The Public Benefits Cliff Study

In our work with hospital workers, we were surprised to find low uptake of public benefits. Local policy makers were concerned that low-income families may not be taking full advantage of these programs, or possibly be experiencing a “benefits cliff” due to wage increases.  The “benefits cliff” describes the reduction in eligibility for means-tested public supports that occurs as wages increase, which is sometimes experienced as a sudden loss of benefits and other times manifests as decreasing support that cancels out the effects of wage increases. This research will explore these concerns in-depth by completing in-depth interviews and life histories with parents earning wage increases with children 12 and under. This research is just beginning with data collection beginning in Spring 2020.


Research Objectives

  • Why do so few families of low-wage service workers utilize public benefits for which they are eligible?
  • How does raising wages affect low-wage parents’ access to public benefits, and, therefore, their ability to support and provide for their young children?
  • Do available benefits match what families need? In other words, why is it that families who have hardships are not eligible for benefits they obviously need?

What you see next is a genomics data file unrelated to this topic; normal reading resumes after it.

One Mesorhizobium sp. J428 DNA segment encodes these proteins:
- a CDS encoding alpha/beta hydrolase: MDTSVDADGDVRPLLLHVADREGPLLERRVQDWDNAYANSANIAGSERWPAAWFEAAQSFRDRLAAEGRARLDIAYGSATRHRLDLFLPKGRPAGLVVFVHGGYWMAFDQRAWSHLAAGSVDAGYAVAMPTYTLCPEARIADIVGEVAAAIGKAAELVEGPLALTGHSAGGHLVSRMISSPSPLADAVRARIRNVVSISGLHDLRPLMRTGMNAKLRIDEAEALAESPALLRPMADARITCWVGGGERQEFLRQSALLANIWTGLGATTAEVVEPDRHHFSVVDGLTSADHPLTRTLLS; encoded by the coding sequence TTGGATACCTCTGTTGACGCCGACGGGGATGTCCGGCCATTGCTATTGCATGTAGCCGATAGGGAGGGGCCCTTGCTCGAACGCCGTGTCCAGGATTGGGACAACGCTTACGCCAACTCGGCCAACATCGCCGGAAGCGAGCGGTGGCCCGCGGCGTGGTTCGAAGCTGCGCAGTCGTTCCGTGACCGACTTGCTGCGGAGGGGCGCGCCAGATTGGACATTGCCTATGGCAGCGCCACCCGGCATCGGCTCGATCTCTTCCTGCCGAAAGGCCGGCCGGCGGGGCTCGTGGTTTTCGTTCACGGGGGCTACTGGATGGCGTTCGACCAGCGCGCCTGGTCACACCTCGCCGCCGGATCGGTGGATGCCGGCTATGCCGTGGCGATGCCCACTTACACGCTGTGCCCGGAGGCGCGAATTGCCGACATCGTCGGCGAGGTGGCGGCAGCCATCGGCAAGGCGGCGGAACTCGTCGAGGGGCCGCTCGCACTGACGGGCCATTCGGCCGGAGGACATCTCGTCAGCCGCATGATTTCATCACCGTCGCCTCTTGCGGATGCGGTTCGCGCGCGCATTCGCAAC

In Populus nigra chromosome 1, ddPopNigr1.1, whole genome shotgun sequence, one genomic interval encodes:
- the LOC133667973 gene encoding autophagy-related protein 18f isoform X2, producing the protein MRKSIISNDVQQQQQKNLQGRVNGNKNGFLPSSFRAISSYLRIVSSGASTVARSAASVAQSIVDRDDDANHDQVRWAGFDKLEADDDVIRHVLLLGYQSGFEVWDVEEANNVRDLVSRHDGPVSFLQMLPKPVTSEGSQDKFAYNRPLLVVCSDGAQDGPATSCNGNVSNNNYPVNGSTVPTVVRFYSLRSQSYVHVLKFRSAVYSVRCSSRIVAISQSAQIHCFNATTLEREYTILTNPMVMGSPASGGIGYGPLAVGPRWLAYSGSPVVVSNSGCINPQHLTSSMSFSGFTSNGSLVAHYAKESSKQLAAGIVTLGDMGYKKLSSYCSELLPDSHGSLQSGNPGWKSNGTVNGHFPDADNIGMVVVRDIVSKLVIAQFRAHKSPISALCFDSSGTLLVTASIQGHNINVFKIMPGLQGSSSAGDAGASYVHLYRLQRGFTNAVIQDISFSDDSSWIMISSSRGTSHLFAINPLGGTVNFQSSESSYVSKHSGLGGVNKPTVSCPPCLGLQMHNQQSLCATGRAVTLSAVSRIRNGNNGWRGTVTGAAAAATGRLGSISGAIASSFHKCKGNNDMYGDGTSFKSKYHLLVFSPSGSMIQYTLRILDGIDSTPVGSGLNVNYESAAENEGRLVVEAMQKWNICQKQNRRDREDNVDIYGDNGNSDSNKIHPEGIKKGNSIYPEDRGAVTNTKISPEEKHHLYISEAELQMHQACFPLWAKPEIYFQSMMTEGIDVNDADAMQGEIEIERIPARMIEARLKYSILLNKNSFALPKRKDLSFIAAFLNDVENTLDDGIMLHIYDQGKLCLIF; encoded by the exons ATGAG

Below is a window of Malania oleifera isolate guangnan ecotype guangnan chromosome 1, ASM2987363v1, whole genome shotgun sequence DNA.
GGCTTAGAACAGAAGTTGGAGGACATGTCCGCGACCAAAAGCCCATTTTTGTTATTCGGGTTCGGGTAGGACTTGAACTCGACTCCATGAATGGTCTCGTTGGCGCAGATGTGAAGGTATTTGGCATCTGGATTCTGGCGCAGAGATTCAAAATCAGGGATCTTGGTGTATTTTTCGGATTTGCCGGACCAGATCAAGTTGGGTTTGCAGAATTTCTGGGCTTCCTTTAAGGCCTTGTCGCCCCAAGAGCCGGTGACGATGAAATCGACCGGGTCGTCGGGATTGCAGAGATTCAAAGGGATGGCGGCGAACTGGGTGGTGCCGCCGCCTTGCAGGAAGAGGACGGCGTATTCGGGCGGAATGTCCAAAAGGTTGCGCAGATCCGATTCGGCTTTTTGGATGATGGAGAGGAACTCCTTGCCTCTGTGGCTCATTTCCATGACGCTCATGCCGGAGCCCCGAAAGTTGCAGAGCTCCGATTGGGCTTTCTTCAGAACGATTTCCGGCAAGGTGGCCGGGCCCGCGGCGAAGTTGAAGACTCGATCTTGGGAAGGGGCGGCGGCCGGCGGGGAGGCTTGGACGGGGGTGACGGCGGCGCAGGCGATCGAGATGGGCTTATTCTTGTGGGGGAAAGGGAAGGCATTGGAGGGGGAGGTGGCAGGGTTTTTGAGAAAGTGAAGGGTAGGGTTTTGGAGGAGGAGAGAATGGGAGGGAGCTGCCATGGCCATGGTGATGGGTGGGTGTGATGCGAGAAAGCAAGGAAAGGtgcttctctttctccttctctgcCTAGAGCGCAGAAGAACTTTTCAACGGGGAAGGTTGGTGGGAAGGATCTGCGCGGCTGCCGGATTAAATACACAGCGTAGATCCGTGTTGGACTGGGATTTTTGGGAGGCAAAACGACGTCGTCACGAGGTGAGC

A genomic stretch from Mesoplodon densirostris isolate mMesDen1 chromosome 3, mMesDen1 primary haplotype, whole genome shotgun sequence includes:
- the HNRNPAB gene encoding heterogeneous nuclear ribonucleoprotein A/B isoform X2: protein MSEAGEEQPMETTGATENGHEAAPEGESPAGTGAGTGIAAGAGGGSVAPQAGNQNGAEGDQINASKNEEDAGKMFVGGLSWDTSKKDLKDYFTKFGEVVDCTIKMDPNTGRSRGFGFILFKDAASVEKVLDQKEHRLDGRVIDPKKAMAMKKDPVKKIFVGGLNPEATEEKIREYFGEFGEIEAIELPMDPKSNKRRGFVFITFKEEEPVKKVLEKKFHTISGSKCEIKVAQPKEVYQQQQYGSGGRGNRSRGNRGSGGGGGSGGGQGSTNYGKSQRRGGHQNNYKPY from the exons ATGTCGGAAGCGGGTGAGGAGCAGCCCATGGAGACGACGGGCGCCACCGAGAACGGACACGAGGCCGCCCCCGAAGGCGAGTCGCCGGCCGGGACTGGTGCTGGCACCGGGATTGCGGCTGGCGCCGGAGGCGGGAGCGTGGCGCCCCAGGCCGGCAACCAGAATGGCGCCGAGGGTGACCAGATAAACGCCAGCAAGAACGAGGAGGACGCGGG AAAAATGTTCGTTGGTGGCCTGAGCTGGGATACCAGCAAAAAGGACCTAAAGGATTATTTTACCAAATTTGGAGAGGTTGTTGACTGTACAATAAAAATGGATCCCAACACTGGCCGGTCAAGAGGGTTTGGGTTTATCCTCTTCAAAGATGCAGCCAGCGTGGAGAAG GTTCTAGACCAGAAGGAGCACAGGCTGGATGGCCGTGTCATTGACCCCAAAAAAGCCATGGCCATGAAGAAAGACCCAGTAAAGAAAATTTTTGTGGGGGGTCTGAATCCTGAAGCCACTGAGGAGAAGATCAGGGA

• How do parents’ experiences differ by race/ ethnicity, gender, and other sociodemographic characteristics?


This study will recruit from unionized hospital workers who have received at least wage increases. They must be parents of children twelve and under and earn less than $16 per hour.

Research Method

This research will draw from the quantitative data already collected through the Hospital Workers Study. The survey includes detailed questions about income and benefits receipt, querying participants not only about actual receipt, but also about eligibility, whether they have applied for each benefit type, and, for those they do receive, whether they are concerned about losing this benefit when their wage rate increases.

Additionally, we will collect new qualitative data for this study using semi-structured interview guides and life history calendars. In-depth interviews enable us to hear from workers about their particular experiences of negotiating the challenges they face and the changes they experience when their wages increase.


Robert Wood Johnson Foundation